Gold wasn’t just bad in 2013. It was horrendous.
Gold prices plummeted last year to mark its worst annual performance in 32 years. Specifically, gold prices per ounce finished out at $1,202 — a decline of nearly 28%, which was last trumped in 1981 when gold sunk 33%.
That performance also was reflected in the SPDR Gold Shares (GLD) exchange-traded fund, which gave up roughly the same amount (28%) for 2013, and miners’ profit margins were obliterated, leading to widespread losses in that sector. The Market Vectors Gold Miners ETF (GDX) was more than halved.
So, 2014 has to be better for the little yellow metal, right?
Depends on who you ask. Five of InvestorPlace’s experts have sounded off on the fate of gold for 2014, and not everyone sees eye to eye. Here’s a look at what each had to say about gold prices in the new year:
Jeff Reeves: Necklaces Won’t Counter GLD Selling Pressure
The spot price of gold moved downward across nearly all of 2013. And while I don’t expect another 25%-to-30% decline for gold prices, it’s reasonable to expect downward pressure to continue and for gold to finish the year down slightly from where it is right now.
Gold prices per ounce are being affected big-time by the investor exodus from the precious metal, thanks to redemptions from asset-backed funds like the SPDR Gold Shares (GLD). As investors look to a red-hot stock market instead, the lack of demand is simply gutting the spot price of gold.
You’ll hear a lot about foreign central bank demand or nations like India and China gobbling up gold. But the GLD fund alone lost about $24 billion in assets across 2013 — and that kind of selling pressure can’t be offset simply by more emerging market consumers buying jewelry.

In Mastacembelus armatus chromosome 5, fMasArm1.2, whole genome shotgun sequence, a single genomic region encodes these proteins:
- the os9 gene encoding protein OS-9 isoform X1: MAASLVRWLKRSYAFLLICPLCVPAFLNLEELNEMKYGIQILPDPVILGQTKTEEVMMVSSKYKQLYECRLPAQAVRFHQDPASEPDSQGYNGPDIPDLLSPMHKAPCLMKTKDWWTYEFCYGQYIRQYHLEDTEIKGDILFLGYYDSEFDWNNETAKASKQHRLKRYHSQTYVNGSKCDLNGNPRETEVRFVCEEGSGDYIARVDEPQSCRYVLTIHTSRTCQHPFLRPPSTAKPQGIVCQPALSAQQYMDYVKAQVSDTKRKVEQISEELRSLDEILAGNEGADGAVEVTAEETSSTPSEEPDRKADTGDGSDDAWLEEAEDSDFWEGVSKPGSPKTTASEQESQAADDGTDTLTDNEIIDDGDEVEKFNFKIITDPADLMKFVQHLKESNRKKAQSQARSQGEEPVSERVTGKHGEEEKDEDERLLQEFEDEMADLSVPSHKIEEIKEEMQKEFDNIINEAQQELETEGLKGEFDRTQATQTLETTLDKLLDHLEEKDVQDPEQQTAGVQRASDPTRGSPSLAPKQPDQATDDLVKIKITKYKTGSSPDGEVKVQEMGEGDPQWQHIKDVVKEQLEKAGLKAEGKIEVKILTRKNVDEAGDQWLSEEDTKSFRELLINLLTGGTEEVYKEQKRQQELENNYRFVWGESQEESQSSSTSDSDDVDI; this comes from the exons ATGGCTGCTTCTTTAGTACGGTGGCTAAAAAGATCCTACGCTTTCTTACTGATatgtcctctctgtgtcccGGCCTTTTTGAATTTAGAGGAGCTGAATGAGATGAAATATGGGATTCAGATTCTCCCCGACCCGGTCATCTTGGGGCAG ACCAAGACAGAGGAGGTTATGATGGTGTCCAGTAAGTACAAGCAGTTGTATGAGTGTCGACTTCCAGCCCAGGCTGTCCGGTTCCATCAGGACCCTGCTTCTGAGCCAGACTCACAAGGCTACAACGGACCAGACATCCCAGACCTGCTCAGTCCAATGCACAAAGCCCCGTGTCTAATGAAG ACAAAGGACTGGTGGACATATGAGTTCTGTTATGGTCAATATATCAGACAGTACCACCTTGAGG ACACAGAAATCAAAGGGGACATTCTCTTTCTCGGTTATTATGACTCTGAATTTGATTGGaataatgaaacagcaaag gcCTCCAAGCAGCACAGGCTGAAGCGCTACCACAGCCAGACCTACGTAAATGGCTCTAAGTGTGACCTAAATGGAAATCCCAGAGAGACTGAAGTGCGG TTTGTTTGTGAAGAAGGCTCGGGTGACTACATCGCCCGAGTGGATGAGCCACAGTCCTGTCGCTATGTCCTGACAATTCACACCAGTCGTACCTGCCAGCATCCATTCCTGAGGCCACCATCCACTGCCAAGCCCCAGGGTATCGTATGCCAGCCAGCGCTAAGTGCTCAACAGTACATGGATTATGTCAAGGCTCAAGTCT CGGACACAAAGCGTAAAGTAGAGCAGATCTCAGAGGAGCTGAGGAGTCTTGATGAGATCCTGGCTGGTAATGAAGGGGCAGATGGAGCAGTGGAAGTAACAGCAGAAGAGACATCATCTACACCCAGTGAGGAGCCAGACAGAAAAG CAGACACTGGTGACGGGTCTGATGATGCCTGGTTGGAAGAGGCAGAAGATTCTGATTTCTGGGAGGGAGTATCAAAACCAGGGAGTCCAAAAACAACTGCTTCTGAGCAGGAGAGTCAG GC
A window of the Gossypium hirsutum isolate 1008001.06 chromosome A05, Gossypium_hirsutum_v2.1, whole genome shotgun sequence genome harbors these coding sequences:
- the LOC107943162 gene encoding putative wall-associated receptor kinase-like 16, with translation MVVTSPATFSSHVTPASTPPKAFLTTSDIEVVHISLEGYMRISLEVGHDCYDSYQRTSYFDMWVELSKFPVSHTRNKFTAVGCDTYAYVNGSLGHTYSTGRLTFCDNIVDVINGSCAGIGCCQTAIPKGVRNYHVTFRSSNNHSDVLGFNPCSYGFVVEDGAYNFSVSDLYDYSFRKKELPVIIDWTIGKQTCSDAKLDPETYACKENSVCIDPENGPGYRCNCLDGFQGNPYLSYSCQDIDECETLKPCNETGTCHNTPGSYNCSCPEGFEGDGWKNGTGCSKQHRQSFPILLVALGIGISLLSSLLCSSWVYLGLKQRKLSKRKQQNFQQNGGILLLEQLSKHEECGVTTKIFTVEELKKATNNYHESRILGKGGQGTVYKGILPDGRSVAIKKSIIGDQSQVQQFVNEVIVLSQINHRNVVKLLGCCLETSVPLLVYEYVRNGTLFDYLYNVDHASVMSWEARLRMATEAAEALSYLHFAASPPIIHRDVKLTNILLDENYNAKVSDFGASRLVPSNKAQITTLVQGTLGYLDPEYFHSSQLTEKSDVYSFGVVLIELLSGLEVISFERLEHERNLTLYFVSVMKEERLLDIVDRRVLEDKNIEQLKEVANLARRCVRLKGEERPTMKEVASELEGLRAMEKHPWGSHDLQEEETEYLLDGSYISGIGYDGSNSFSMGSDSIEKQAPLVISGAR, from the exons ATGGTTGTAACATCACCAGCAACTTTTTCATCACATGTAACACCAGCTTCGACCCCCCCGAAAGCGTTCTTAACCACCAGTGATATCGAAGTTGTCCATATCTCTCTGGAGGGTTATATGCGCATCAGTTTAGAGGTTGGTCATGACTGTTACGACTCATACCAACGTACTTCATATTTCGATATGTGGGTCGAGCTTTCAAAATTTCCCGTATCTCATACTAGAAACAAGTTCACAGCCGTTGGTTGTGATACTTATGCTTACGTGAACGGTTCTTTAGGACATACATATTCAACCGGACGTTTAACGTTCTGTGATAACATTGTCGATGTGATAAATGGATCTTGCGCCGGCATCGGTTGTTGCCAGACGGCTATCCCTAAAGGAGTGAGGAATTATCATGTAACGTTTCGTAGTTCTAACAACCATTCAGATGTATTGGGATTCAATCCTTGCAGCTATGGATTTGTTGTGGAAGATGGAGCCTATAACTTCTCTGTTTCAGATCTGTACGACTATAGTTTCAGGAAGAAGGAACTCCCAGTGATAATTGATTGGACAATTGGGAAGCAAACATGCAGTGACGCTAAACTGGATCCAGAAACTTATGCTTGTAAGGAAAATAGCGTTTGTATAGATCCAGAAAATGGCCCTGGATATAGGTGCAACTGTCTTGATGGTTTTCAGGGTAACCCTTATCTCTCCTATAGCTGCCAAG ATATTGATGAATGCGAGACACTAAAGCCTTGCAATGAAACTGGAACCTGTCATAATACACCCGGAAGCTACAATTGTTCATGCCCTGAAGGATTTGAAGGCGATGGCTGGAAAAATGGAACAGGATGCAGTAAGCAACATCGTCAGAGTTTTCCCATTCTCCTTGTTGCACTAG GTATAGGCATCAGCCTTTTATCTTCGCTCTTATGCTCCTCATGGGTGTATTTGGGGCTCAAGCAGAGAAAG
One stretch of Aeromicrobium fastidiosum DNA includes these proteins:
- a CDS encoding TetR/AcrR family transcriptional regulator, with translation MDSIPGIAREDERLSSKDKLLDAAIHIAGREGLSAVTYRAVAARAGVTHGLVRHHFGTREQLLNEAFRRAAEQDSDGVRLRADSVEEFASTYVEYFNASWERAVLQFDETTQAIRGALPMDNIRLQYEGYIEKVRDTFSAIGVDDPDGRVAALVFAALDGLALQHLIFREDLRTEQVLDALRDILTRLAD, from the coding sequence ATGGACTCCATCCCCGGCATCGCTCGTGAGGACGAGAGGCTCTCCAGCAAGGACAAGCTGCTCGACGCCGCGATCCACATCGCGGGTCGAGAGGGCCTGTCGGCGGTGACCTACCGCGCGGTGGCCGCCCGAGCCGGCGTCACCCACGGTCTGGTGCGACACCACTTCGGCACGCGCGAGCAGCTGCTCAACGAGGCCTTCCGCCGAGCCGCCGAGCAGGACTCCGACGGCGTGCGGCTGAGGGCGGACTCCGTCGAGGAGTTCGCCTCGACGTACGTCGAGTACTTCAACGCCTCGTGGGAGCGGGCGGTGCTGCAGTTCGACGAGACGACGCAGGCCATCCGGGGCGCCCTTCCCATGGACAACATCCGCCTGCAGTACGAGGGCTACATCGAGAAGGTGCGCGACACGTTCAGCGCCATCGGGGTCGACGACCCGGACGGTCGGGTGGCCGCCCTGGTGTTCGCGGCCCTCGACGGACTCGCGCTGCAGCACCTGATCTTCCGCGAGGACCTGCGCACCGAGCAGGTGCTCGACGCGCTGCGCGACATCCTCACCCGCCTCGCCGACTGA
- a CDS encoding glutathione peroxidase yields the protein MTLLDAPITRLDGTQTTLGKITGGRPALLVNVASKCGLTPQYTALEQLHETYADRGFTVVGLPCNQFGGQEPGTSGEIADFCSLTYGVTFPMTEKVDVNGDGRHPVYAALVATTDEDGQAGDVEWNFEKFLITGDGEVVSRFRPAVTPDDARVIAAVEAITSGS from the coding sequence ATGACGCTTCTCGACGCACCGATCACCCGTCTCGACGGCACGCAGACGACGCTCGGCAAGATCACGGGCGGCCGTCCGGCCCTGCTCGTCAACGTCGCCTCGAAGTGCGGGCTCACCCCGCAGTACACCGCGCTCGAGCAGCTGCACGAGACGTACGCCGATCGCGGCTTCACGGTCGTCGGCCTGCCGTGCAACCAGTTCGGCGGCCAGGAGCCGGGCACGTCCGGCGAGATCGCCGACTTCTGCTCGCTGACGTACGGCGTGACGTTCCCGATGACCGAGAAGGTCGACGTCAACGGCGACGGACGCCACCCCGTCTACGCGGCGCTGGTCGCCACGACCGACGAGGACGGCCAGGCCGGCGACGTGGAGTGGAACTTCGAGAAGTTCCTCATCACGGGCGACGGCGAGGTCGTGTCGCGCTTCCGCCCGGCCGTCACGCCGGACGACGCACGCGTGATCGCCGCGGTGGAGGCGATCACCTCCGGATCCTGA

Serge Berger: Trade Gold, But Don’t Hold It
Head Trader & Strategist, The Steady Trader
Most investors have a choice of looking at gold as either a long-term holding and diversification play, or something to trade within a multiday/multiweek time frame.
Those with the former position have hopefully been taught since the top in 2011 that gold, just like any other asset class, can move down as well as up. For the more trading-oriented crowd, the SPDR Gold Shares (GLD) ETF has offered plenty of opportunities in recent years, but one had to keep the trend (lower) in mind.
When looking at gold, one cannot look at it in a vacuum, but rather must consider its relative stands vs. other asset classes. Considering that we are in an environment where equities look to be trading toward the end of a cyclical bull market, but in the beginning of a secular bull market, while interest rates are trending higher, I continue to see the trend lower in gold for 2014.
From a trading perspective however, I expect to see at least one good bounce in gold in 2014, likely when folks realize growth has been slowing at the margin, which would then usher in a 5%-10% correction in equities.
Charles Sizemore: Gold Won’t Shimmer in 2014
Editor, Macro Trend Investor
Gold had a rough 2013. With a loss of 28% on the year, the spot price of gold was down by nearly the same percentage that the S&P 500 was up. And I don’t expect gold to regain its shimmer in 2014.
Let’s take a look at the macro environment as we enter the new year:
- The inflation that gold enthusiasts have feared since the onset of the 2008 crisis is dead on arrival. The latest CPI figures show an inflation rate of just 1.2%, and energy prices are actually falling.
- The quantitative easing that fueled the inflation fears of the past few years is already being tapered, from $85 billion in bond purchases per month to $75 billion per month … with more tapering to come.